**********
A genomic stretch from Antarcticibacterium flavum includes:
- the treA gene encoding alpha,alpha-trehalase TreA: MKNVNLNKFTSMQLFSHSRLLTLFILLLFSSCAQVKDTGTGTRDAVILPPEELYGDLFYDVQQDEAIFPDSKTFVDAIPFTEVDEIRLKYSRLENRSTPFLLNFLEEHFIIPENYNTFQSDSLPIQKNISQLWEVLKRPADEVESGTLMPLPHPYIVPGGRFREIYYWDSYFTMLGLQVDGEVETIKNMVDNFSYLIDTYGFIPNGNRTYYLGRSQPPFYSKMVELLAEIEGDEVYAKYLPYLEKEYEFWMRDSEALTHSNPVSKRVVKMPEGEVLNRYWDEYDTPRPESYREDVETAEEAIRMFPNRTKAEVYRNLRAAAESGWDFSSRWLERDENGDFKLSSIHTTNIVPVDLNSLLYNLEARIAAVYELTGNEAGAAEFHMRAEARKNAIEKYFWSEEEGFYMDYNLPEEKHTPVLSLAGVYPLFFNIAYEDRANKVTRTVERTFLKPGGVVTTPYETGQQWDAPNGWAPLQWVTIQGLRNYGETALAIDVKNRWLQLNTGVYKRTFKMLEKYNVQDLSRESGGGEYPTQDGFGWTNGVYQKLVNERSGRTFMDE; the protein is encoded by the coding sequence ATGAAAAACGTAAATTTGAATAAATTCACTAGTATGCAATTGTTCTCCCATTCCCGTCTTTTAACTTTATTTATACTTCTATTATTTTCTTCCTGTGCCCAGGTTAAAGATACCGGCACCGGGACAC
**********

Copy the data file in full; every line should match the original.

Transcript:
A genomic stretch from Antarcticibacterium flavum includes:
- the treA gene encoding alpha,alpha-trehalase TreA: MKNVNLNKFTSMQLFSHSRLLTLFILLLFSSCAQVKDTGTGTRDAVILPPEELYGDLFYDVQQDEAIFPDSKTFVDAIPFTEVDEIRLKYSRLENRSTPFLLNFLEEHFIIPENYNTFQSDSLPIQKNISQLWEVLKRPADEVESGTLMPLPHPYIVPGGRFREIYYWDSYFTMLGLQVDGEVETIKNMVDNFSYLIDTYGFIPNGNRTYYLGRSQPPFYSKMVELLAEIEGDEVYAKYLPYLEKEYEFWMRDSEALTHSNPVSKRVVKMPEGEVLNRYWDEYDTPRPESYREDVETAEEAIRMFPNRTKAEVYRNLRAAAESGWDFSSRWLERDENGDFKLSSIHTTNIVPVDLNSLLYNLEARIAAVYELTGNEAGAAEFHMRAEARKNAIEKYFWSEEEGFYMDYNLPEEKHTPVLSLAGVYPLFFNIAYEDRANKVTRTVERTFLKPGGVVTTPYETGQQWDAPNGWAPLQWVTIQGLRNYGETALAIDVKNRWLQLNTGVYKRTFKMLEKYNVQDLSRESGGGEYPTQDGFGWTNGVYQKLVNERSGRTFMDE; the protein is encoded by the coding sequence ATGAAAAACGTAAATTTGAATAAATTCACTAGTATGCAATTGTTCTCCCATTCCCGTCTTTTAACTTTATTTATACTTCTATTATTTTCTTCCTGTGCCCAGGTTAAAGATACCGGCACCGGGACAC